TCE Exposure Risks Due to Vapor Intrusion & Other Pathways

Chatsworth, CA –WEBWIRE – February 10, 2015

Vapor intrusion occurs when there is a migration of volatile chemicals from contaminated groundwater or soil into an overlying building. Volatile chemicals emit vapors that migrate through subsurface soils and into indoor air spaces that can cause exposure concerns for the building’s occupants.

One common chemical pollutant that routinely causes vapor intrusion concerns is the presence of trichloroethylene or TCE. TCE is a nonflammable, colorless liquid with a somewhat sweet odor. It is a type of volatile organic compound (VOC) that has been used mainly as a solvent to remove grease from metal parts and has also been used in some adhesives, paint removers and as a spot remover in the dry cleaning industry. It can be released into the air, water and soil at places where it was produced, used or disposed of. Because it breaks down slowly in soil or water, it is still found in underground water sources in areas where it was used in the past and improperly handled or discarded.

According to the Agency for Toxic Substances & Disease Registry (ATSDR), “Exposure to moderate amounts of trichloroethylene may cause headaches, dizziness, and sleepiness; large amounts may cause coma and even death. Eating or breathing high levels of trichloroethylene may damage some of the nerves in the face. Exposure to high levels can also result in changes in the rhythm of the heartbeat, liver damage, and evidence of kidney damage. Skin contact with concentrated solutions of trichloroethylene can cause skin rashes.”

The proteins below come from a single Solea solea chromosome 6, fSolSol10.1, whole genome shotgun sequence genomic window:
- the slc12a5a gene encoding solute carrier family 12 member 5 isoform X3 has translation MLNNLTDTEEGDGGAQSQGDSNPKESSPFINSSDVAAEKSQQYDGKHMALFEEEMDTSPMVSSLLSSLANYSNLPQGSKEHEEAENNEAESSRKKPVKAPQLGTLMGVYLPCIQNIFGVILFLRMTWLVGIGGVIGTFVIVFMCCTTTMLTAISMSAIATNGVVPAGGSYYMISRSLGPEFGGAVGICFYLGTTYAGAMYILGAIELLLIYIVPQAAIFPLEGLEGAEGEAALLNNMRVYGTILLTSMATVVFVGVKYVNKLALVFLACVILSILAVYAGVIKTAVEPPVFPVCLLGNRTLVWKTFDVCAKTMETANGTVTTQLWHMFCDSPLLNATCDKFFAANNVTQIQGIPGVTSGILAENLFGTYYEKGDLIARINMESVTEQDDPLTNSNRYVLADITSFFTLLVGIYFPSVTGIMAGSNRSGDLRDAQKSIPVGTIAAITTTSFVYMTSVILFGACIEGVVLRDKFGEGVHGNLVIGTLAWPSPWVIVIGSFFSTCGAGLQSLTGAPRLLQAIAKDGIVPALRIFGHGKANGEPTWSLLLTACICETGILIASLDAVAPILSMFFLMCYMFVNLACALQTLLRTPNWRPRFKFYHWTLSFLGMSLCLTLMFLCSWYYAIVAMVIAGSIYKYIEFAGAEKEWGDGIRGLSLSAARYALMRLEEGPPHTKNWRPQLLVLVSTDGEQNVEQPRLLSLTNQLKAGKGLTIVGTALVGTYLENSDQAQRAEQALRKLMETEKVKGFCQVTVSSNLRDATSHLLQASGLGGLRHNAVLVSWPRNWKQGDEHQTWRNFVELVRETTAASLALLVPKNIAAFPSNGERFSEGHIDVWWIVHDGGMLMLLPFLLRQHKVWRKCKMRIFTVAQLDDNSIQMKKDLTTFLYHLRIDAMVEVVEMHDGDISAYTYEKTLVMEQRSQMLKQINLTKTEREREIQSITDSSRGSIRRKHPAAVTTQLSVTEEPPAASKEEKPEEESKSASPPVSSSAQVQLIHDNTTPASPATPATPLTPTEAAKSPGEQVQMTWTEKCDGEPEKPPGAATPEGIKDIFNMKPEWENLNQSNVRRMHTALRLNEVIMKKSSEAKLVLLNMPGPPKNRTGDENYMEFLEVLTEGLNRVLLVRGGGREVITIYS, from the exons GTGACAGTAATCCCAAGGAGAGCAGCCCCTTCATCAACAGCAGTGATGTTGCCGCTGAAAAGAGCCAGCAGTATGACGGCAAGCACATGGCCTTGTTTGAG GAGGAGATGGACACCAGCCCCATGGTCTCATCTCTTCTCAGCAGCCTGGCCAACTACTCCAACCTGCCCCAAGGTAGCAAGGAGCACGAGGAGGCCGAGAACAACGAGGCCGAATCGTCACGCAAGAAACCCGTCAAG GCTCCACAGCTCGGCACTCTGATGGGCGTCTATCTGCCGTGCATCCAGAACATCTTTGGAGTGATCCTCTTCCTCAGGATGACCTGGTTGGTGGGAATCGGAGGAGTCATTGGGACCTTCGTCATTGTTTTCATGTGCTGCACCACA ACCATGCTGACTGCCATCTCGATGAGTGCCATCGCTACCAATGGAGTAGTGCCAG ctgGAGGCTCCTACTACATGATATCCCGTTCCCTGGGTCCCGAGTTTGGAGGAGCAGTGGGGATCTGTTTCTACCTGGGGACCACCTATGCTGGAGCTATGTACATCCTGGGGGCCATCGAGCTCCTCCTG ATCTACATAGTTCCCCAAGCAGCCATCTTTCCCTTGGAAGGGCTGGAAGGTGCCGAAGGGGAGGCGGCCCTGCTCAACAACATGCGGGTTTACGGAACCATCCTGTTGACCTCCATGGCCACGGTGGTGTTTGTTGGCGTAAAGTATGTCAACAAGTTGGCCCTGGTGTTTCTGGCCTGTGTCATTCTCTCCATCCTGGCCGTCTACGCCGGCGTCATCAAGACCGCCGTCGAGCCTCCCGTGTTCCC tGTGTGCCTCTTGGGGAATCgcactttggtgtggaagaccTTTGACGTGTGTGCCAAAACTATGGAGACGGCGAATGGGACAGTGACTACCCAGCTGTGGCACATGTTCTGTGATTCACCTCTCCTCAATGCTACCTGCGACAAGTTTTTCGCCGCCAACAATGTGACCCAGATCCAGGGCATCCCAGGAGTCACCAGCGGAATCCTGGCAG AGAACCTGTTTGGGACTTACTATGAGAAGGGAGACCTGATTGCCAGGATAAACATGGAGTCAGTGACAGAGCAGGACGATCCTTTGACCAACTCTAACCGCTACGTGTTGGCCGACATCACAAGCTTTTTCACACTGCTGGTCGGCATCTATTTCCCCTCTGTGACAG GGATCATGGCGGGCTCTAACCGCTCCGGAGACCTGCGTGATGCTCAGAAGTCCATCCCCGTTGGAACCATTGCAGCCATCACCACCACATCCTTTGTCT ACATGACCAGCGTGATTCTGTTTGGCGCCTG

TCE contaminated vapor can enter a structure by migrating through contaminated soil or groundwater through cracks in the foundation; from contaminated bath, shower and drinking water; living in proximity to sites where TCE is produced or waste sites containing the chemical; and by using trichloroethylene-containing products such as stains and varnishes, adhesives, paint removers and cleaners,” said David Broadbent, Technical Director of Clark Seif Clark.  “At CSC, our environmental consultants can identify TCE and a wide range of other chemical contaminants that may be present in residential and commercial buildings to help prevent exposure risks.”